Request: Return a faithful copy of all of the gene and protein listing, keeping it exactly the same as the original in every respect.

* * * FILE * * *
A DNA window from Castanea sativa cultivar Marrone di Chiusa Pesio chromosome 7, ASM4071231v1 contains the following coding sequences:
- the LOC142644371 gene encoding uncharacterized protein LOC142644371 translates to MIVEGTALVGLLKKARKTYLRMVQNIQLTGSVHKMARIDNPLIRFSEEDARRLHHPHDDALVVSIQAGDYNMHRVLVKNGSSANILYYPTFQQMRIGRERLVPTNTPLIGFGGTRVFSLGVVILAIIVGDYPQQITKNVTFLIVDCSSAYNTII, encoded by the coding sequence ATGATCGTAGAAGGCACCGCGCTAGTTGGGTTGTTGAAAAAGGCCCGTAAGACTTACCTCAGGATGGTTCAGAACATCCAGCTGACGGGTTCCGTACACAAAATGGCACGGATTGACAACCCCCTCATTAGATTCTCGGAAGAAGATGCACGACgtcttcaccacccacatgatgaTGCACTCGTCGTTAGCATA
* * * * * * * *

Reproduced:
A DNA window from Castanea sativa cultivar Marrone di Chiusa Pesio chromosome 7, ASM4071231v1 contains the following coding sequences:
- the LOC142644371 gene encoding uncharacterized protein LOC142644371 translates to MIVEGTALVGLLKKARKTYLRMVQNIQLTGSVHKMARIDNPLIRFSEEDARRLHHPHDDALVVSIQAGDYNMHRVLVKNGSSANILYYPTFQQMRIGRERLVPTNTPLIGFGGTRVFSLGVVILAIIVGDYPQQITKNVTFLIVDCSSAYNTII, encoded by the coding sequence ATGATCGTAGAAGGCACCGCGCTAGTTGGGTTGTTGAAAAAGGCCCGTAAGACTTACCTCAGGATGGTTCAGAACATCCAGCTGACGGGTTCCGTACACAAAATGGCACGGATTGACAACCCCCTCATTAGATTCTCGGAAGAAGATGCACGACgtcttcaccacccacatgatgaTGCACTCGTCGTTAGCATA